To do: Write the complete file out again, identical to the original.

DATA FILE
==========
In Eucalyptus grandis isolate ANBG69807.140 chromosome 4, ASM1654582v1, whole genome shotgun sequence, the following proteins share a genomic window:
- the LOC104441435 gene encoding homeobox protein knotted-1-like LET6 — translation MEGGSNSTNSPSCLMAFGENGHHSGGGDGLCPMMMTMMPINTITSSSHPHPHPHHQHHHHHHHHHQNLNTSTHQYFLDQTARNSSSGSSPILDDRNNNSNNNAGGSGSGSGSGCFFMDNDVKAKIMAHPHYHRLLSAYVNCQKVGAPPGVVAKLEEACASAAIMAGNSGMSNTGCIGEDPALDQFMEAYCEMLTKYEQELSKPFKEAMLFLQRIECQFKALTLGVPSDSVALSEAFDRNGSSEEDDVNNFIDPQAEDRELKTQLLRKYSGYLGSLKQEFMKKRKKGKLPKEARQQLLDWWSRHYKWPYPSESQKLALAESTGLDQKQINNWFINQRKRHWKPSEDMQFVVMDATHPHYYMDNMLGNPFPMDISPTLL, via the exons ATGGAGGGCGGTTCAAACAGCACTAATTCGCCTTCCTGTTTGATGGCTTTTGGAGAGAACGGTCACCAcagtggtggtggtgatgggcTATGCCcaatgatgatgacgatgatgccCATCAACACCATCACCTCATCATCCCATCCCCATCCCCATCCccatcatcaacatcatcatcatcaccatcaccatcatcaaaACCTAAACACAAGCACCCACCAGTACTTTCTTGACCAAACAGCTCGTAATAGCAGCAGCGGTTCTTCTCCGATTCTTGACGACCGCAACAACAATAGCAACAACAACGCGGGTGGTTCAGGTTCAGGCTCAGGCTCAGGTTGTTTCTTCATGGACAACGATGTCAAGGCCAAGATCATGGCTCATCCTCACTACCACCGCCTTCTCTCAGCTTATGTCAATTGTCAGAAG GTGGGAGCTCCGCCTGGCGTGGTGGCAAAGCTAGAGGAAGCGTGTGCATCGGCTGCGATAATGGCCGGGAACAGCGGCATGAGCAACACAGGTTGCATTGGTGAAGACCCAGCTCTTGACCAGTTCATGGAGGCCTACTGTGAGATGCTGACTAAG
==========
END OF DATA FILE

In Eucalyptus grandis isolate ANBG69807.140 chromosome 4, ASM1654582v1, whole genome shotgun sequence, the following proteins share a genomic window:
- the LOC104441435 gene encoding homeobox protein knotted-1-like LET6 — translation MEGGSNSTNSPSCLMAFGENGHHSGGGDGLCPMMMTMMPINTITSSSHPHPHPHHQHHHHHHHHHQNLNTSTHQYFLDQTARNSSSGSSPILDDRNNNSNNNAGGSGSGSGSGCFFMDNDVKAKIMAHPHYHRLLSAYVNCQKVGAPPGVVAKLEEACASAAIMAGNSGMSNTGCIGEDPALDQFMEAYCEMLTKYEQELSKPFKEAMLFLQRIECQFKALTLGVPSDSVALSEAFDRNGSSEEDDVNNFIDPQAEDRELKTQLLRKYSGYLGSLKQEFMKKRKKGKLPKEARQQLLDWWSRHYKWPYPSESQKLALAESTGLDQKQINNWFINQRKRHWKPSEDMQFVVMDATHPHYYMDNMLGNPFPMDISPTLL, via the exons ATGGAGGGCGGTTCAAACAGCACTAATTCGCCTTCCTGTTTGATGGCTTTTGGAGAGAACGGTCACCAcagtggtggtggtgatgggcTATGCCcaatgatgatgacgatgatgccCATCAACACCATCACCTCATCATCCCATCCCCATCCCCATCCccatcatcaacatcatcatcatcaccatcaccatcatcaaaACCTAAACACAAGCACCCACCAGTACTTTCTTGACCAAACAGCTCGTAATAGCAGCAGCGGTTCTTCTCCGATTCTTGACGACCGCAACAACAATAGCAACAACAACGCGGGTGGTTCAGGTTCAGGCTCAGGCTCAGGTTGTTTCTTCATGGACAACGATGTCAAGGCCAAGATCATGGCTCATCCTCACTACCACCGCCTTCTCTCAGCTTATGTCAATTGTCAGAAG GTGGGAGCTCCGCCTGGCGTGGTGGCAAAGCTAGAGGAAGCGTGTGCATCGGCTGCGATAATGGCCGGGAACAGCGGCATGAGCAACACAGGTTGCATTGGTGAAGACCCAGCTCTTGACCAGTTCATGGAGGCCTACTGTGAGATGCTGACTAAG